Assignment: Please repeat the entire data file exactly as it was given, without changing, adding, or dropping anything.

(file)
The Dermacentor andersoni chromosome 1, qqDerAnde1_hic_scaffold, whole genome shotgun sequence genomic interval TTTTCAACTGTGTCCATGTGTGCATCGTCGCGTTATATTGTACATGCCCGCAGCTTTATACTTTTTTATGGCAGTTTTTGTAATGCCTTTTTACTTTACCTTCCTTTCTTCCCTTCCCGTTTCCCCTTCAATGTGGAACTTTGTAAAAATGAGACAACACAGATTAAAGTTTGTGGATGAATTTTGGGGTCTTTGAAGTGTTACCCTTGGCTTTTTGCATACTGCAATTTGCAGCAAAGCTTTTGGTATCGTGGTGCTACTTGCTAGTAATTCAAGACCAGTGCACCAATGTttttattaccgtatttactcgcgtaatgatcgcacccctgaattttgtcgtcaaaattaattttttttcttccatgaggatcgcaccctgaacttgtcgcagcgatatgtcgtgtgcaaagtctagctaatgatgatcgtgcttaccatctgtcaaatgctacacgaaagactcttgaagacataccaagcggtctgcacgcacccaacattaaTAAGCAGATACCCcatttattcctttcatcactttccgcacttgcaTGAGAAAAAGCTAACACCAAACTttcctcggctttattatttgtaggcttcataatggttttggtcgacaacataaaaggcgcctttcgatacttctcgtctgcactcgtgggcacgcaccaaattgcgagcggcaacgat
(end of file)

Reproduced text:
The Dermacentor andersoni chromosome 1, qqDerAnde1_hic_scaffold, whole genome shotgun sequence genomic interval TTTTCAACTGTGTCCATGTGTGCATCGTCGCGTTATATTGTACATGCCCGCAGCTTTATACTTTTTTATGGCAGTTTTTGTAATGCCTTTTTACTTTACCTTCCTTTCTTCCCTTCCCGTTTCCCCTTCAATGTGGAACTTTGTAAAAATGAGACAACACAGATTAAAGTTTGTGGATGAATTTTGGGGTCTTTGAAGTGTTACCCTTGGCTTTTTGCATACTGCAATTTGCAGCAAAGCTTTTGGTATCGTGGTGCTACTTGCTAGTAATTCAAGACCAGTGCACCAATGTttttattaccgtatttactcgcgtaatgatcgcacccctgaattttgtcgtcaaaattaattttttttcttccatgaggatcgcaccctgaacttgtcgcagcgatatgtcgtgtgcaaagtctagctaatgatgatcgtgcttaccatctgtcaaatgctacacgaaagactcttgaagacataccaagcggtctgcacgcacccaacattaaTAAGCAGATACCCcatttattcctttcatcactttccgcacttgcaTGAGAAAAAGCTAACACCAAACTttcctcggctttattatttgtaggcttcataatggttttggtcgacaacataaaaggcgcctttcgatacttctcgtctgcactcgtgggcacgcaccaaattgcgagcggcaacgat